Harold East

Harold East

Harold East is Canadian. He was born in Toronto in 1947 and came to England with his parents, brother and sisters at the age of nine. The family settled in Canterbury, where he was a chorister at the Cathedral under Dr. Sidney Campbell. Later, at the Royal College of Music, he studied organ with Ralph Downes, piano with Peter Element and composition with Joseph Horovitz. While a student he was joint winner of the BBC2 Song Competition, with a setting of a poem by W. B. Yeats.

He has taught piano/composition at the Colchester Institute and the Royal College of Music Junior Department. Currently he teaches piano at St. Paul's Girls' School, Hammersmith. As an examiner for the ABRSM he has travelled several times to the Far East.

He has composed music for brass instruments, piano, organ, chamber ensembles and choral works. Some recent performances of his organ works have been given by David Sanger at Bergen (Norway), Jeremy Suter at Magdalen College, Oxford and by Charles Harrison at Lienz (Germany), at Frederiksberg, Copenhagen and at Westminster Abbey. His Magnificat and Nunc Dimittis (2000) have been sung at Carlisle and Peterborough Cathedrals. His Fanfare and Celebratory Anthem (to words by Edmund Spenser) were performed at the Carlisle International Summer Festival 2000 by Fine Arts Brass and the augmented cathedral choir. A selection of his choral and organ works features on the first CD (2001) produced by the Wordsworth Singers, directed by Michael Hancock and Charles Harrison, while the song cycle, Songs of the Night is on the second CD (2003). The anthem, To the Trinity Be Praise! (to words by Hi!degard of Bingen) was commissioned for the Carlisle International Summer Festival 2003 and has since been sung by the chapel choir of the Royal Hospital, Chelsea and at Lincoln and Exeter Cathedrals. His Preces and Responses were commissioned by the Royal Hospital, Chelsea in late 2003. The Sonatinas for trombone, bass trombone and tuba are on the current Associated Board syllabus, as is one piano piece. Several works appear on the syllabus of the Guildhall School of Music and Drama.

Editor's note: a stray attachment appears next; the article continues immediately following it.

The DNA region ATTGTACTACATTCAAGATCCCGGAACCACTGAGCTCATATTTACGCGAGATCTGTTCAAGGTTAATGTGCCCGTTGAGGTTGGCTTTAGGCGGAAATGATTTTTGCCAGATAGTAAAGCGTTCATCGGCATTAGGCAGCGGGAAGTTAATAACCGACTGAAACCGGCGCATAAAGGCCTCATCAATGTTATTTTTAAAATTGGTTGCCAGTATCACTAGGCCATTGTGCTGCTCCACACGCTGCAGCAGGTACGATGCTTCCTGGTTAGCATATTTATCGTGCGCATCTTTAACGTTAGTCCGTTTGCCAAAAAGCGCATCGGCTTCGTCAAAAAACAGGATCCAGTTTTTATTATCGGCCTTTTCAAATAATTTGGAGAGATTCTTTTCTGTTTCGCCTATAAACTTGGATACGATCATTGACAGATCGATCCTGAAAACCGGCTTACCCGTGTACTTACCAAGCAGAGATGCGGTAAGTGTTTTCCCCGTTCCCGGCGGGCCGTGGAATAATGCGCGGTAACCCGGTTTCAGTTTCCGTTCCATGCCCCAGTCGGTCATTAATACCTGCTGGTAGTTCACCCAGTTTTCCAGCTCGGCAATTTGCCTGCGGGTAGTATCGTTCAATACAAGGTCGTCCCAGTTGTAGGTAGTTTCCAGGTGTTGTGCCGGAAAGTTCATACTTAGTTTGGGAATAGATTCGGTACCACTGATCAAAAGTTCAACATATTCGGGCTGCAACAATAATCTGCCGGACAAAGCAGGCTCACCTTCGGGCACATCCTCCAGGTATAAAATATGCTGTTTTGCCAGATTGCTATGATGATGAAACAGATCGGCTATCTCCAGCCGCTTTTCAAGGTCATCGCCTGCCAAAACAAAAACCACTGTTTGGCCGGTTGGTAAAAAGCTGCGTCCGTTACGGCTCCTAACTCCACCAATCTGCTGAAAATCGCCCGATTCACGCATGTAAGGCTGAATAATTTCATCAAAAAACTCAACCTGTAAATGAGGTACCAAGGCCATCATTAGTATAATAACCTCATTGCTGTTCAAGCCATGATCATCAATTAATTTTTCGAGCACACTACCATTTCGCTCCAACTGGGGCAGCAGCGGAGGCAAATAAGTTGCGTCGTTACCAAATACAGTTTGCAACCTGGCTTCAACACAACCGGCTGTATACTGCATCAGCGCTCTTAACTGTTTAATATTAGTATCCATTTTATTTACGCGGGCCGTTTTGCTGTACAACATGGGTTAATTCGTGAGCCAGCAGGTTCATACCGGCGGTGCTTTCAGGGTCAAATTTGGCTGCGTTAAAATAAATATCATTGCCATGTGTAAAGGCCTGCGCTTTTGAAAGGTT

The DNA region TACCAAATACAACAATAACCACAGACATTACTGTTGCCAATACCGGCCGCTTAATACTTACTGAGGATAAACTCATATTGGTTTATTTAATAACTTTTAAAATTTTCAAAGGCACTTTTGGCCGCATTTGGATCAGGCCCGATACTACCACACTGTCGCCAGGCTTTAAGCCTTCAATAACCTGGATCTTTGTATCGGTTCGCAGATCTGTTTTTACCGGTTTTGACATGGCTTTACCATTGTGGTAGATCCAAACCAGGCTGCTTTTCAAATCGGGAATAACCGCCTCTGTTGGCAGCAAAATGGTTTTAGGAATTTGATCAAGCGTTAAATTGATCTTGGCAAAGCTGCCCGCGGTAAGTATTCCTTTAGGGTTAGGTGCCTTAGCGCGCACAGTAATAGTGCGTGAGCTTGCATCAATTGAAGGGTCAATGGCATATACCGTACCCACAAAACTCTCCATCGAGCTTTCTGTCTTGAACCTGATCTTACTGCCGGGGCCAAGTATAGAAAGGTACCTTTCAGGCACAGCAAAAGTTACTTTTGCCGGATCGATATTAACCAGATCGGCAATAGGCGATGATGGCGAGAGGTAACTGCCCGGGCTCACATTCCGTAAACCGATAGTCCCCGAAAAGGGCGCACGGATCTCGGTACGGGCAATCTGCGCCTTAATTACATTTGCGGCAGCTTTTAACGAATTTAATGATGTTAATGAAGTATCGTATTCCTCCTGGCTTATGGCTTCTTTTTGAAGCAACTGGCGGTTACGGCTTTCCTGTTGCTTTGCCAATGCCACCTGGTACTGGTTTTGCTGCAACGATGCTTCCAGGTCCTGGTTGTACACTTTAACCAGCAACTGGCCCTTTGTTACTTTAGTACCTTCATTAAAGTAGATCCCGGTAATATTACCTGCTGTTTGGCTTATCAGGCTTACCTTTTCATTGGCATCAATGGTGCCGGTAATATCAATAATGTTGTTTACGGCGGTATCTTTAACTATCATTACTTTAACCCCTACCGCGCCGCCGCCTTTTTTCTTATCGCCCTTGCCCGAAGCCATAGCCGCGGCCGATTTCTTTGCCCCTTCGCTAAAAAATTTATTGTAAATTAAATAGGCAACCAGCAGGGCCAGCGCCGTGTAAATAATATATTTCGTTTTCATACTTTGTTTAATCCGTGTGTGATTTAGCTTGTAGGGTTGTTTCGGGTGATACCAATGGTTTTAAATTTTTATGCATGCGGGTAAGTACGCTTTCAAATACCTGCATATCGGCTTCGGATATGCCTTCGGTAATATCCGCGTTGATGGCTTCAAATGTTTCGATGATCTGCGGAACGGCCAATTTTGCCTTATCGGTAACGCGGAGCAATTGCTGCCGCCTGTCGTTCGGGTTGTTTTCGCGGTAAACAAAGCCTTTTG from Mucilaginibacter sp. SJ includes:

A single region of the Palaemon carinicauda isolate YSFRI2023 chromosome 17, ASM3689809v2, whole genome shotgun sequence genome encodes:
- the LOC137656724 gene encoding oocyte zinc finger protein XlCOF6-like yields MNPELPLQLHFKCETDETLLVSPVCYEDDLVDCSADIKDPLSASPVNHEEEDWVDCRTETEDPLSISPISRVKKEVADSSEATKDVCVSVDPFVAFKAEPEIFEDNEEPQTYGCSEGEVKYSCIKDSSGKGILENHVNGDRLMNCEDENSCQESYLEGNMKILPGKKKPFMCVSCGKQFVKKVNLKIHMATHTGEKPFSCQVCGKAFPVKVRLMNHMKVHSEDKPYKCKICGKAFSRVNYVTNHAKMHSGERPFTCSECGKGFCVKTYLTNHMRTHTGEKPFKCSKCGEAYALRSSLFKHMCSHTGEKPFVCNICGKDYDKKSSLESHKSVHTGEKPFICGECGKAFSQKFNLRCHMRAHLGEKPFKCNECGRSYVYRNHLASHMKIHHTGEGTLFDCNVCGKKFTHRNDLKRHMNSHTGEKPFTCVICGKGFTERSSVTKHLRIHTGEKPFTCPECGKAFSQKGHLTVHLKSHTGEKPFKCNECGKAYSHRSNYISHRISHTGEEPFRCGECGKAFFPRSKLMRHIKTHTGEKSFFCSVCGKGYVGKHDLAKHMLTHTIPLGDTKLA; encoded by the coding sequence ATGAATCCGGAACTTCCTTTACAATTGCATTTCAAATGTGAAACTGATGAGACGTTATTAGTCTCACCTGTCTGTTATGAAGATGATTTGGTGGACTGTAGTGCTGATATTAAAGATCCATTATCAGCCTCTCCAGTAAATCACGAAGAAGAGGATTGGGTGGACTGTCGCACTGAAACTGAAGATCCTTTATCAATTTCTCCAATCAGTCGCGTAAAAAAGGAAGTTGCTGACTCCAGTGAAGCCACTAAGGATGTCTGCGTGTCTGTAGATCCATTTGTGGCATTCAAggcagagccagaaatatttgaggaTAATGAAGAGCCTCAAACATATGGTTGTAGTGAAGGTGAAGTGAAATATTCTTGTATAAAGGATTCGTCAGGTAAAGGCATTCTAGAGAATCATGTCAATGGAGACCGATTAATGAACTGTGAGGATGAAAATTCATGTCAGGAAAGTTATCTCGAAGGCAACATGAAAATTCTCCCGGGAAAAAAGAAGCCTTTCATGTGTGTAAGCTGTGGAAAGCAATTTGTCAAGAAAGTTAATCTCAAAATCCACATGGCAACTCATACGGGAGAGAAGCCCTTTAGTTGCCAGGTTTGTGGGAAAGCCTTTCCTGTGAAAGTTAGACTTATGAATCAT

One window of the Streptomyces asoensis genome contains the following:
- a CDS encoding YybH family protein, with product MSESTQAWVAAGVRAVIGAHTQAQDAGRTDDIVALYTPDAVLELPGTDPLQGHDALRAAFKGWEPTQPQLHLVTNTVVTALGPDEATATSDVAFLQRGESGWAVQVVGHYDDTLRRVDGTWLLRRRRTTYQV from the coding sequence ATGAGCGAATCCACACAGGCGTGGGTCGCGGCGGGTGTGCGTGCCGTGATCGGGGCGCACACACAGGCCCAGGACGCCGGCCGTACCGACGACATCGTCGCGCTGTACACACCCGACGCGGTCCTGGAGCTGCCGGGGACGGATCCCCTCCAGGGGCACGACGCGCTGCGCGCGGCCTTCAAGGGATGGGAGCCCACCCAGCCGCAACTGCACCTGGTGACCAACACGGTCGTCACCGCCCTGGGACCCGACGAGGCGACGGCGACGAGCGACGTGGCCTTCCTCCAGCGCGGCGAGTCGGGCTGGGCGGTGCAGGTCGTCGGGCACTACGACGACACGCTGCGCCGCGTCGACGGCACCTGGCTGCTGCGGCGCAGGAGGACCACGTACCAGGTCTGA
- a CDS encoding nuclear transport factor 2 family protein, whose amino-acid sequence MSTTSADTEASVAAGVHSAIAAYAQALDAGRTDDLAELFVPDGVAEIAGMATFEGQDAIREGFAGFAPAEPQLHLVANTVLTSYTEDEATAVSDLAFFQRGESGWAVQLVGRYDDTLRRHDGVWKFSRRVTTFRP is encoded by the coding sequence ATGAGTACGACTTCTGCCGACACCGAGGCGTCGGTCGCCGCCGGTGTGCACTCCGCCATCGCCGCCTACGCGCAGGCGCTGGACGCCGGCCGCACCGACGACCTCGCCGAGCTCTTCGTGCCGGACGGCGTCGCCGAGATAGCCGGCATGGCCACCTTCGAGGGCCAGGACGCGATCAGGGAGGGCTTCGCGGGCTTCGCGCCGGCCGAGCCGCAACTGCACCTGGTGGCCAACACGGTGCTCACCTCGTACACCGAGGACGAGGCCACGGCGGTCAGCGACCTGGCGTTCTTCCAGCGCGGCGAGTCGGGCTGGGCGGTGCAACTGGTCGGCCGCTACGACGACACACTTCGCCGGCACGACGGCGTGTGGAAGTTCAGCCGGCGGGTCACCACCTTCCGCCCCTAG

His aim is to write music that is technically idiomatic and musically challenging for the player while at the same time appealing to the audience with attractive, melodic, harmonic and rhythmic invention. His compositions include sonatinas for solo brass instruments with piano, works for solo piano, organ, chamber ensemble and choral pieces.

Harold lives in Fulham. He and his wife return each year to Toronto and Stony Lake, Ontario.